October 2020: Sean Burkholder, Brian Davis, and Tess Ruswick were awarded a National Honor Award for Analysis and Planning by the American Society of Landscape Architects for their Healthy Port Futures project.
The Great Lakes situation is a harbinger of the effects of climate change on other coasts. Water levels are at historic highs across the basin, causing massive losses in property, public space, and habitat. But the situation is more complex than simply rising waters. Water level fluctuations have reached all-time record high and low levels in the past decade, increasing uncertainty in risk management, restoration, and coastal protection. Developing methods of planning and design that can address these unprecedented coastal conditions at scale is necessary given our reliance on these landscapes as residential, agricultural, recreational, ecological and industrial lands, and places of cultural and historical significance. Designing with sediment at a regional and local scale offers a way to reimagine fundamental aesthetic and civic questions through landscape architecture.
We use analysis and planning to leverage forcing conditions to produce more desirable outcomes cultural and ecological outcomes from sediment projects. This requires an approach that integrates these forces and works over time, rather than merely defending against them. Landscape architecture is proving a highly effective discipline to manage such a process. It links the vast array of disciplines engaged in coastal design and can form synthetic links between the analysis, outreach, design, monitoring and response phases of a project. In our project this takes the form of a series of sensitive structures in three locations, informed by context and functioning over time.
In each case that follows the proposals developed are sensitive to regional and local environmental conditions, history, economy, and cultural values. This sensitivity is exhibited through both their engagement with environmental forces such as waves, wind, and emergent vegetation, but also as structures that have served to garner consensus and understanding about local sediment management alternatives through outreach, collaboration, and continual revision. Planned for unprecedented contexts, sensitive structures both meet immediate community goals and serve as experimental tools for gaining knowledge about systems and how to adapt to new conditions and goals in the future.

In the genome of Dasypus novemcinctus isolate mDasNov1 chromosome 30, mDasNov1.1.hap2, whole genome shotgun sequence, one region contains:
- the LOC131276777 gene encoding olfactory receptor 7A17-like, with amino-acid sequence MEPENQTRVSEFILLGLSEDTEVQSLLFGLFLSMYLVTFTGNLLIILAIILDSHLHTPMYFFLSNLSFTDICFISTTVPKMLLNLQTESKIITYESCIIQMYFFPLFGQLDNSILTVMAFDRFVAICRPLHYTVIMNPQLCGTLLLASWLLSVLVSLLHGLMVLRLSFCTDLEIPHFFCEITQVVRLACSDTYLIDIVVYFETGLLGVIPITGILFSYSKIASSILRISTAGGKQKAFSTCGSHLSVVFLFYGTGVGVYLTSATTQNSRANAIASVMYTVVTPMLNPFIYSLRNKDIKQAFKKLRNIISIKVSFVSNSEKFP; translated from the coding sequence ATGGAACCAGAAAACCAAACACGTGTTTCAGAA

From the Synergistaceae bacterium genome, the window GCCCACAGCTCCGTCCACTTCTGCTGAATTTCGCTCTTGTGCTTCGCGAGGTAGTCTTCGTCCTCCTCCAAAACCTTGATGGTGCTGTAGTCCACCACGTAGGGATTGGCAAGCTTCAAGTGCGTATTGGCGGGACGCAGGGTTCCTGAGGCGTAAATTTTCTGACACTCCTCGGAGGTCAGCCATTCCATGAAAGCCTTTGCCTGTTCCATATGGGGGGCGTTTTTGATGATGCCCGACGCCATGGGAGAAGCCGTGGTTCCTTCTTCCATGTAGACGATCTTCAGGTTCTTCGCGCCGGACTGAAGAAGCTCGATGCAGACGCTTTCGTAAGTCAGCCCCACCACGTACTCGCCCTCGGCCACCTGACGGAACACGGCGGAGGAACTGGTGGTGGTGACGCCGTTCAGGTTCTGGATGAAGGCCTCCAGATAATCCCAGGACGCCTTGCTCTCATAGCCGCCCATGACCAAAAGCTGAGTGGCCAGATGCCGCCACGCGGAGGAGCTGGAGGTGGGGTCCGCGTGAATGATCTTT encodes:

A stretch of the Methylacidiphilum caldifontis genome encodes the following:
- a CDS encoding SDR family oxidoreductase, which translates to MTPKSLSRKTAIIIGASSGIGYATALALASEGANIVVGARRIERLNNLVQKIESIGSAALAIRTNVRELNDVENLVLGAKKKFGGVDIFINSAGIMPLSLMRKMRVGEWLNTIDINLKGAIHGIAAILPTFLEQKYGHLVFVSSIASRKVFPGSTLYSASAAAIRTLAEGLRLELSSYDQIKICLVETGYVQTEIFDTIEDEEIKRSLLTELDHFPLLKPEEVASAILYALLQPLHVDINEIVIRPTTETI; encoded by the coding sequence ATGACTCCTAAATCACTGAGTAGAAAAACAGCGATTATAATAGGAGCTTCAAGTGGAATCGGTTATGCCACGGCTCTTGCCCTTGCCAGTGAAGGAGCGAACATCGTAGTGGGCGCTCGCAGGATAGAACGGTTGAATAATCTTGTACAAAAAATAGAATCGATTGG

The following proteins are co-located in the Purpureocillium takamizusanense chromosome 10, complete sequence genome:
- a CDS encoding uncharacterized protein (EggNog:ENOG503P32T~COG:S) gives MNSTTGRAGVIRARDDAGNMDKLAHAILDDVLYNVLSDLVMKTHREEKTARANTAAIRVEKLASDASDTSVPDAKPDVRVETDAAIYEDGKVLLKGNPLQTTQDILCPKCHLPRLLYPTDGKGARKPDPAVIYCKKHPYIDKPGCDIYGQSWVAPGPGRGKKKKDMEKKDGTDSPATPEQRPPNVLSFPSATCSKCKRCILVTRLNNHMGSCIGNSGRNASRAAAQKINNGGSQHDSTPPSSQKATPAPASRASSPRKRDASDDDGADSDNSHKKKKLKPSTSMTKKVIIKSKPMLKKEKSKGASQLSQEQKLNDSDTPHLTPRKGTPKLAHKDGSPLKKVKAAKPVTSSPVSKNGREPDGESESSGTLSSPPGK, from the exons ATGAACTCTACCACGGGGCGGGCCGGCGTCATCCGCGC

Where to work
The project began at the scale of the entire Great Lakes Basin. One of the key components of the analytical work was to establish the scope of intervention, and identify key partners and locations that demonstrated a range of forcing conditions, spanned the basin’s geography, and showed opportunity for larger-scale deployment. The goal was basin-wide impact through local intervention. Three of the sites chosen were the Port of Lorain, Ohio (Lake Erie), the recreational harbor of Port Bay, New York (Lake Ontario) and the coast of Illinois Beach State Park (Lake Michigan).
Engagement and Partnerships
Port Bay, New York | Drumlin / Bay System
The geography around Port Bay in Northern New York consists of a series of coastal drumlin bluffs that slowly erode and transport sediment to the east by way of longshore transport. This sediment tends to create barrier sandbars that separate a collection of bays from Lake Ontario. In Port Bay, the community concerns included two separate-but-linked topics. The first was the annual dredging of the small channel connecting the Bay to the lake and what to do with this material. Typically the cobble-rich sediment was simply placed as close to the channel as possible– effectively the least-cost option. The second concern was that the barrier bar east of the channel that protects the bay from lake waves has frequently been breached in recent years. While this breaching is a natural process, the bar is struggling to recover over the last decade due to a lack of sediment.